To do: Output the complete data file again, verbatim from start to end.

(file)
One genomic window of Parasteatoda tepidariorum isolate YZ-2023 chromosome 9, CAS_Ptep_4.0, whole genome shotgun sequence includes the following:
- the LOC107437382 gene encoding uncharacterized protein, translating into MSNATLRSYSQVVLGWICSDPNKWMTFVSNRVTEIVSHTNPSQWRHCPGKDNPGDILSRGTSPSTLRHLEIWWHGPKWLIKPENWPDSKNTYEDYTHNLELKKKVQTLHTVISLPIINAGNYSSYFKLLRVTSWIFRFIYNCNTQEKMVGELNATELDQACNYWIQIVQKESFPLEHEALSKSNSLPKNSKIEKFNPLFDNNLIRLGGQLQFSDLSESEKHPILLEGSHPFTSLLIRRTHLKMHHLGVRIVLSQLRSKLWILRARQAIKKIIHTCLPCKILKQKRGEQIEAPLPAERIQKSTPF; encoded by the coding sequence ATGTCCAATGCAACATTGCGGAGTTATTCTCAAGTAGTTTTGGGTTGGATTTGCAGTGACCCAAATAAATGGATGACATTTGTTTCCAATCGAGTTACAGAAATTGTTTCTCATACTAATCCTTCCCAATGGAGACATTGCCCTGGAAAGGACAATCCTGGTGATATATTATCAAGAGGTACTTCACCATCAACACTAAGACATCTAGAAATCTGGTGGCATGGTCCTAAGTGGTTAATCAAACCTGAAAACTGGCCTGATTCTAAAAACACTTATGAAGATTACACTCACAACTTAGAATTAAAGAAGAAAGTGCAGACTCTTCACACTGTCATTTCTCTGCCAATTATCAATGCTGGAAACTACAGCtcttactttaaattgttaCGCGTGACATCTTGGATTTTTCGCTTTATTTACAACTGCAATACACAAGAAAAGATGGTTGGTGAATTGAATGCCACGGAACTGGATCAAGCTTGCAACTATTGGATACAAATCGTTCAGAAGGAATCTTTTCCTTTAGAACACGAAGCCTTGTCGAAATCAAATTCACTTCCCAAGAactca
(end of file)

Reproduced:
One genomic window of Parasteatoda tepidariorum isolate YZ-2023 chromosome 9, CAS_Ptep_4.0, whole genome shotgun sequence includes the following:
- the LOC107437382 gene encoding uncharacterized protein, translating into MSNATLRSYSQVVLGWICSDPNKWMTFVSNRVTEIVSHTNPSQWRHCPGKDNPGDILSRGTSPSTLRHLEIWWHGPKWLIKPENWPDSKNTYEDYTHNLELKKKVQTLHTVISLPIINAGNYSSYFKLLRVTSWIFRFIYNCNTQEKMVGELNATELDQACNYWIQIVQKESFPLEHEALSKSNSLPKNSKIEKFNPLFDNNLIRLGGQLQFSDLSESEKHPILLEGSHPFTSLLIRRTHLKMHHLGVRIVLSQLRSKLWILRARQAIKKIIHTCLPCKILKQKRGEQIEAPLPAERIQKSTPF; encoded by the coding sequence ATGTCCAATGCAACATTGCGGAGTTATTCTCAAGTAGTTTTGGGTTGGATTTGCAGTGACCCAAATAAATGGATGACATTTGTTTCCAATCGAGTTACAGAAATTGTTTCTCATACTAATCCTTCCCAATGGAGACATTGCCCTGGAAAGGACAATCCTGGTGATATATTATCAAGAGGTACTTCACCATCAACACTAAGACATCTAGAAATCTGGTGGCATGGTCCTAAGTGGTTAATCAAACCTGAAAACTGGCCTGATTCTAAAAACACTTATGAAGATTACACTCACAACTTAGAATTAAAGAAGAAAGTGCAGACTCTTCACACTGTCATTTCTCTGCCAATTATCAATGCTGGAAACTACAGCtcttactttaaattgttaCGCGTGACATCTTGGATTTTTCGCTTTATTTACAACTGCAATACACAAGAAAAGATGGTTGGTGAATTGAATGCCACGGAACTGGATCAAGCTTGCAACTATTGGATACAAATCGTTCAGAAGGAATCTTTTCCTTTAGAACACGAAGCCTTGTCGAAATCAAATTCACTTCCCAAGAactca